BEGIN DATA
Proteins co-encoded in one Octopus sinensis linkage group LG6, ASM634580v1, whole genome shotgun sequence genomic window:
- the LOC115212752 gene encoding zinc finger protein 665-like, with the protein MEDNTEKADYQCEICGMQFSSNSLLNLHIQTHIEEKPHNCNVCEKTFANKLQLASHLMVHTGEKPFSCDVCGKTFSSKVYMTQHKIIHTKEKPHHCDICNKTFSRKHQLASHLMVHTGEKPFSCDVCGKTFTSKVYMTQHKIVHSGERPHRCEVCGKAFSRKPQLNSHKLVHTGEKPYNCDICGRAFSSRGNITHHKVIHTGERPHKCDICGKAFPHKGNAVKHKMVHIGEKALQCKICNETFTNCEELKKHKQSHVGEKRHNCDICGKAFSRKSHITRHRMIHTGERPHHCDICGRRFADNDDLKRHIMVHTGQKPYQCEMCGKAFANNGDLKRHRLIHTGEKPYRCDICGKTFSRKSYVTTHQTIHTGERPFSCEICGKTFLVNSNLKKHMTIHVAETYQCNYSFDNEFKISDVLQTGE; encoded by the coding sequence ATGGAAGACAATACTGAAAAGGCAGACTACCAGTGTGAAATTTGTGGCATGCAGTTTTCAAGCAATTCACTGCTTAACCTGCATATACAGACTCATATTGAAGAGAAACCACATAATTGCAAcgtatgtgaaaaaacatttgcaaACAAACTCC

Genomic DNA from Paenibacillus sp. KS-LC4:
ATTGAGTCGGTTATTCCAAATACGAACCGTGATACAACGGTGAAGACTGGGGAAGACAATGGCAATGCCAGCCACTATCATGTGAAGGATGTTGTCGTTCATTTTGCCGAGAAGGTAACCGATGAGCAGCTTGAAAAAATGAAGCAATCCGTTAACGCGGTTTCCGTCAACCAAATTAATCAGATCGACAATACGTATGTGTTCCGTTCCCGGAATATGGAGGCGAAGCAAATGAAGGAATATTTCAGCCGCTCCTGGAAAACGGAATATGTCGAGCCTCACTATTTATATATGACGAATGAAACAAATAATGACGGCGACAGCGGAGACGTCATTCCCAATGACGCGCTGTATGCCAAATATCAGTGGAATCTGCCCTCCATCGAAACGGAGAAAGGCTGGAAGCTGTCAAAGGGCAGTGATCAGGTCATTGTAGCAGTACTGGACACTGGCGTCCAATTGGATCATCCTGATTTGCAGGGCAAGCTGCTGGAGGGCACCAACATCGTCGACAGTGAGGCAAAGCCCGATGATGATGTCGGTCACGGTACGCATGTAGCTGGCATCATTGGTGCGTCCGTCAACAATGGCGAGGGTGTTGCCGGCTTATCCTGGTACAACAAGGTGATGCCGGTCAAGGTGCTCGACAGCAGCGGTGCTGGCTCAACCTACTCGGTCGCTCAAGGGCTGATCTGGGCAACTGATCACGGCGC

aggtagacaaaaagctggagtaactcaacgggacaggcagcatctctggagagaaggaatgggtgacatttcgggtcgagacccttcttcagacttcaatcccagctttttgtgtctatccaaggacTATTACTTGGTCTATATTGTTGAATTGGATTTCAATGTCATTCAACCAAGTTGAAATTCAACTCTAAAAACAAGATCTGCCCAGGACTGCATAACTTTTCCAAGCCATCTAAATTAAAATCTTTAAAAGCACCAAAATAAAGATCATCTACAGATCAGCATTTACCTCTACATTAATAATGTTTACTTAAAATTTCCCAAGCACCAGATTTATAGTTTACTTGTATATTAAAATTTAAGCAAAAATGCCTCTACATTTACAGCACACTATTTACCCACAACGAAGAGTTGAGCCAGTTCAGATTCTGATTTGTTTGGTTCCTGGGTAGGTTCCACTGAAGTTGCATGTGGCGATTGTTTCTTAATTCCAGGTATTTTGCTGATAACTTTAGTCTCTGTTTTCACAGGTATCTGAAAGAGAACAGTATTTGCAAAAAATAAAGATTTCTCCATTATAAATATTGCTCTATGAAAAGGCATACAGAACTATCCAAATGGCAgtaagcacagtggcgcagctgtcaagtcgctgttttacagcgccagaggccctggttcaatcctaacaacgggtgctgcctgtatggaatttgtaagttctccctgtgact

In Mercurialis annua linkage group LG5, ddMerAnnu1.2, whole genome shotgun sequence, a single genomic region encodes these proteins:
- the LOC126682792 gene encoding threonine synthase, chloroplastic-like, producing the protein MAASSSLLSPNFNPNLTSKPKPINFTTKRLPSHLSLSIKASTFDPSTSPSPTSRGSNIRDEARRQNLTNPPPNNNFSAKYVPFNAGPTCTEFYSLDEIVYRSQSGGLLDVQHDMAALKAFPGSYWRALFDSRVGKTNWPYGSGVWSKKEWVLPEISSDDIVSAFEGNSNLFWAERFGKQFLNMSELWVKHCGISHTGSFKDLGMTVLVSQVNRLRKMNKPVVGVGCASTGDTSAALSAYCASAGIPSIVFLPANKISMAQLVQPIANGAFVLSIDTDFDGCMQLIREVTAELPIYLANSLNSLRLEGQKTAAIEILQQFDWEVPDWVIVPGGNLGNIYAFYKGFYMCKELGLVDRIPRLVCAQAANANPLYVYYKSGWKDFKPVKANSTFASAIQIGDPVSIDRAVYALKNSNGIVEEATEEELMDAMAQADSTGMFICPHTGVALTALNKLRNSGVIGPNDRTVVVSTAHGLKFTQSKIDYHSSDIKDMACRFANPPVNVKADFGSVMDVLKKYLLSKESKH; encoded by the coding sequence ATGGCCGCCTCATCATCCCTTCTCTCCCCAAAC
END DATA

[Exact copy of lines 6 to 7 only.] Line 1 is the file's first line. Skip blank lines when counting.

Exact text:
In Mercurialis annua linkage group LG5, ddMerAnnu1.2, whole genome shotgun sequence, a single genomic region encodes these proteins:
- the LOC126682792 gene encoding threonine synthase, chloroplastic-like, producing the protein MAASSSLLSPNFNPNLTSKPKPINFTTKRLPSHLSLSIKASTFDPSTSPSPTSRGSNIRDEARRQNLTNPPPNNNFSAKYVPFNAGPTCTEFYSLDEIVYRSQSGGLLDVQHDMAALKAFPGSYWRALFDSRVGKTNWPYGSGVWSKKEWVLPEISSDDIVSAFEGNSNLFWAERFGKQFLNMSELWVKHCGISHTGSFKDLGMTVLVSQVNRLRKMNKPVVGVGCASTGDTSAALSAYCASAGIPSIVFLPANKISMAQLVQPIANGAFVLSIDTDFDGCMQLIREVTAELPIYLANSLNSLRLEGQKTAAIEILQQFDWEVPDWVIVPGGNLGNIYAFYKGFYMCKELGLVDRIPRLVCAQAANANPLYVYYKSGWKDFKPVKANSTFASAIQIGDPVSIDRAVYALKNSNGIVEEATEEELMDAMAQADSTGMFICPHTGVALTALNKLRNSGVIGPNDRTVVVSTAHGLKFTQSKIDYHSSDIKDMACRFANPPVNVKADFGSVMDVLKKYLLSKESKH; encoded by the coding sequence ATGGCCGCCTCATCATCCCTTCTCTCCCCAAAC